TAMPA, Fla. - New cases, hospitalizations, and deaths from COVID-19 are all rising again in Florida, but doctors say the latest surge is different. The patients are younger and this time, it was totally avoidable.
Right now, there are 41 COVID-19 admissions at Tampa General Hospital and 15 ICU beds in use. While there are still beds available, that number is a lot higher than doctors would like, especially because it appears to be increasing by the day.
The work at TGH is nonstop. Doctors and scientists are studying COVID-19 variants and trying to determine how to slow the spread. But for Dr. Jason Wilson, a TGH ER physician, the solution for the public is simple: get vaccinated.
The latest data shows less than 50% of Floridians are fully vaccinated.
"We can't expect magic to happen. Right? If we're going to go out and about as we're getting do, we're going to see these cases continue to go up. The Delta variant is there right now. There will be other variants as well. We got to get that 50% number to start to move quickly," Dr. Wilson said.
Wilson says hospitalizations at TGH are now almost four times higher than they were a month ago and nearly all of them involve unvaccinated patients.
He says only a handful of vaccinated people experience serious COVID symptoms.
"When we do see those cases, the vaccine is doing its job. The job of the vaccines is to keep you from getting sick, from getting hospitalized for COVID or dying from COVID," Wilson said.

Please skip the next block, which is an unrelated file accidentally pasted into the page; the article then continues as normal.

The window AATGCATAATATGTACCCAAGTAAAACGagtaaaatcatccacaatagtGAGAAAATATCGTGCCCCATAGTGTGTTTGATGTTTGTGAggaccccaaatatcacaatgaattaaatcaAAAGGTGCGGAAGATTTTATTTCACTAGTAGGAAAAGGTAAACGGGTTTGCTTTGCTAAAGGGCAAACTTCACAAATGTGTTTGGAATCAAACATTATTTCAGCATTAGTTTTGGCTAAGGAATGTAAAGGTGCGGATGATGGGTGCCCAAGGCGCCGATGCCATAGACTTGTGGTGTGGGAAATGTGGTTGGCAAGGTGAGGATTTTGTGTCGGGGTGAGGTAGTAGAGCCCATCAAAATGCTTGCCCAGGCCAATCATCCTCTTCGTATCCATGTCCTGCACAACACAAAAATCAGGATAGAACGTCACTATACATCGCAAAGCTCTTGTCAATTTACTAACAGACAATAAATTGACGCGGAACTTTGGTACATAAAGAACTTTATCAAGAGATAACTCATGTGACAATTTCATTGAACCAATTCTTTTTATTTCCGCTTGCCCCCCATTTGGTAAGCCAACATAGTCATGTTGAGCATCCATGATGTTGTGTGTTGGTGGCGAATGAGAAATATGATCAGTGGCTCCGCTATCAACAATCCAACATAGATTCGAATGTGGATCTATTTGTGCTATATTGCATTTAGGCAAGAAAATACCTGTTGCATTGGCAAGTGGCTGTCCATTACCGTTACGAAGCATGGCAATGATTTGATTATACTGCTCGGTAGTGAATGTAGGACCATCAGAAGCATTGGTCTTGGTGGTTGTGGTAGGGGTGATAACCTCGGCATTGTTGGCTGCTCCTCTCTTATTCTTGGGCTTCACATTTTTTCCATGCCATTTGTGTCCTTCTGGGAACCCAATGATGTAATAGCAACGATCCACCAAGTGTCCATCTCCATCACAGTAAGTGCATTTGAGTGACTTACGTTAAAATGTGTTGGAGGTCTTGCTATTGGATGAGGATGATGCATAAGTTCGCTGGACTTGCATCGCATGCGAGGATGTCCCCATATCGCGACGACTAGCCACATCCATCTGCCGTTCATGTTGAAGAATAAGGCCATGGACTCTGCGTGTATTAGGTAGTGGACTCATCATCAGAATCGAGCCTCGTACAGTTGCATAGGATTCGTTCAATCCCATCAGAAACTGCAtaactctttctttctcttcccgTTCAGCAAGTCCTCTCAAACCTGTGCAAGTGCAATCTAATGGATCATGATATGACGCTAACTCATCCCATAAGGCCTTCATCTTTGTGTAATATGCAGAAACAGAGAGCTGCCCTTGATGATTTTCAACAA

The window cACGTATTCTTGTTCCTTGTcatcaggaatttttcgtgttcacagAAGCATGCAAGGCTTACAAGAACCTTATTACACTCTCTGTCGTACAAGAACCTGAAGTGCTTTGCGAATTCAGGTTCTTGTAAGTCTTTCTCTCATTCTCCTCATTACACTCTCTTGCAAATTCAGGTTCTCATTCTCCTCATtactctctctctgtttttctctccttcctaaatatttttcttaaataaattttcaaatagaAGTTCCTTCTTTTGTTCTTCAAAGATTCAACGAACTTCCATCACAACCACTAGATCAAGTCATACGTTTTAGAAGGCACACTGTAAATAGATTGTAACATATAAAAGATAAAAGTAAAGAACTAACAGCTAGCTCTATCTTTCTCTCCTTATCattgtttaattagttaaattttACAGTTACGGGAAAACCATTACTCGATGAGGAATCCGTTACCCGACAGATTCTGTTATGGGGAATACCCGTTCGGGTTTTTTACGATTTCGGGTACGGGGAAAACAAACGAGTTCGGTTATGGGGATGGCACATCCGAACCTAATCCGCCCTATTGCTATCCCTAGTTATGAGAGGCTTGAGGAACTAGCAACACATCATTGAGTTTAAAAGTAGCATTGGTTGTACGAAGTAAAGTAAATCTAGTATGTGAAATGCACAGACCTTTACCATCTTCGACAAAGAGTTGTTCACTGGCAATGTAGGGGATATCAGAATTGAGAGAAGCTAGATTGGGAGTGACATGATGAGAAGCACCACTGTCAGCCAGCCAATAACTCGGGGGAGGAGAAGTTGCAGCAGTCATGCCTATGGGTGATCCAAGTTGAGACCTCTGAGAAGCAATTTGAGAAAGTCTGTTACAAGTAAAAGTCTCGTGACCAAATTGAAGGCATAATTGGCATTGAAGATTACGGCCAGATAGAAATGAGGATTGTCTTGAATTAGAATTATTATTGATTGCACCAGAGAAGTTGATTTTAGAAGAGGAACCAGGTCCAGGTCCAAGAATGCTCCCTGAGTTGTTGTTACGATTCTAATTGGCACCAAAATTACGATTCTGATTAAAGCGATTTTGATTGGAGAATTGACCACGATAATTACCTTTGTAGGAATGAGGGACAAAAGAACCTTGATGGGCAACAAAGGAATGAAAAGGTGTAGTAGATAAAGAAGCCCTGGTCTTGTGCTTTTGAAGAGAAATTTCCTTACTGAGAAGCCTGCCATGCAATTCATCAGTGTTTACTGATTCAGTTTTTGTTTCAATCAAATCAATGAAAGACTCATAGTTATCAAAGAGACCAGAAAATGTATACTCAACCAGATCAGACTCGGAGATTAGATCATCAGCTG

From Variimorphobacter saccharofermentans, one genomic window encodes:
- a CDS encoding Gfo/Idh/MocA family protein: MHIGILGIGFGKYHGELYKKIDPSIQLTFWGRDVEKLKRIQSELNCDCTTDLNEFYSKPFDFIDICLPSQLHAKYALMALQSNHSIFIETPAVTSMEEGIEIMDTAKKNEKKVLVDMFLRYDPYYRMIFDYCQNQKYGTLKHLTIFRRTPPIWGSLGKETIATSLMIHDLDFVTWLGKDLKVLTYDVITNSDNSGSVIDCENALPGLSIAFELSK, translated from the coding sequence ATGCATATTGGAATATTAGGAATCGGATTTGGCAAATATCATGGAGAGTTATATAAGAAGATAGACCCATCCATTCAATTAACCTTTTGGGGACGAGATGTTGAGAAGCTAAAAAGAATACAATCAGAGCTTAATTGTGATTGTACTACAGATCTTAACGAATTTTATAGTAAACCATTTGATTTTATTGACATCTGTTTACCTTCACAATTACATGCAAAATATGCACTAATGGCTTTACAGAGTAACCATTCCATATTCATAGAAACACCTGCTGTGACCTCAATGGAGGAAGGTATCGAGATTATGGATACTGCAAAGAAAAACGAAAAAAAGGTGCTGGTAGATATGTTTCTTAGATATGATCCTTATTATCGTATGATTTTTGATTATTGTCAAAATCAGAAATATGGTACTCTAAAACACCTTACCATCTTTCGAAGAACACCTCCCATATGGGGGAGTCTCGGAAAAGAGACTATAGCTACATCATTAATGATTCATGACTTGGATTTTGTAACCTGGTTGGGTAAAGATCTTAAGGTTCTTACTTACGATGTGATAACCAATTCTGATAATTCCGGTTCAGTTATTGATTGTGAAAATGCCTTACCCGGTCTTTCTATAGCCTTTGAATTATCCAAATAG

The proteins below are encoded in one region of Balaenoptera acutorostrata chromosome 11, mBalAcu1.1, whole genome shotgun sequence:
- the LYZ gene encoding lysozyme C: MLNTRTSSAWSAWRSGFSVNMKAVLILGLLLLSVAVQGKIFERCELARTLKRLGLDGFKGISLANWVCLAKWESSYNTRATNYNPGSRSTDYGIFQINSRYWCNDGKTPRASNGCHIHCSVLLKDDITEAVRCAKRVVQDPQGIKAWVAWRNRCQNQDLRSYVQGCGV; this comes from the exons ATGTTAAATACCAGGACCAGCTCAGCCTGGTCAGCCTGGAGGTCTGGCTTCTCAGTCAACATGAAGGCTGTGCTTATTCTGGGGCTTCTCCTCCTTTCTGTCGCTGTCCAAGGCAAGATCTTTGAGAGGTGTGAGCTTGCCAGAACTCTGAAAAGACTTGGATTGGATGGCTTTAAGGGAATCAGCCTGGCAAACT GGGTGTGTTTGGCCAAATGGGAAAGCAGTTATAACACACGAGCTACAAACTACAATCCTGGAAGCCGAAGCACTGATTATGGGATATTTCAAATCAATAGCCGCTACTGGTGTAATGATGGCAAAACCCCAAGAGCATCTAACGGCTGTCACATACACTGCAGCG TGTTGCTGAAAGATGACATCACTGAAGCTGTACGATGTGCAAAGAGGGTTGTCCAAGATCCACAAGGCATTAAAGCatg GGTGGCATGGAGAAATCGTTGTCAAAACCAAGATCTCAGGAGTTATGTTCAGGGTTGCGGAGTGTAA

Meanwhile, the virus is becoming a concern at some nursing homes, like Freedom Square of Seminole, where dozens of residents died with COVID last year, before the vaccine was available. More recently, seven staff members are recovering from COVID-19.
Two others who were sick are fully recovered
According to executive director Michael Mason, so far, no residents have tested positive.
Dr. Wilson says in many senior care centers residents are vaccinated but a number of employees are not.
"Unfortunately, what's happening is they're basically protecting themselves from their own staff. A lot of times we really need the staff, and all of our health care systems outside of physicians, nurses and other frontline workers, all staff need to be vaccinated if they're going to interact with patients," Wilson said.
Florida Governor Ron DeSantis is striking a similar tone as COVID infections surge statewide.
"Get the protection beforehand," DeSantis said.
More than 3,000 patients are hospitalized in Florida, a jump of more than 70% since mid-June.
Making matters worse, the number of vaccines administered weekly has fallen by almost 80% since April.
Despite that, the governor believes this is a seasonal spike and he's confident the numbers will decrease again soon.
"As we get into the next month, August, September, I think we'll start to see it go in a different direction," DeSantis said.
The number of hospitalizations had been falling since January when the vaccination program began.
According to the White House, Florida accounts for 20% of all new COVID cases nationally.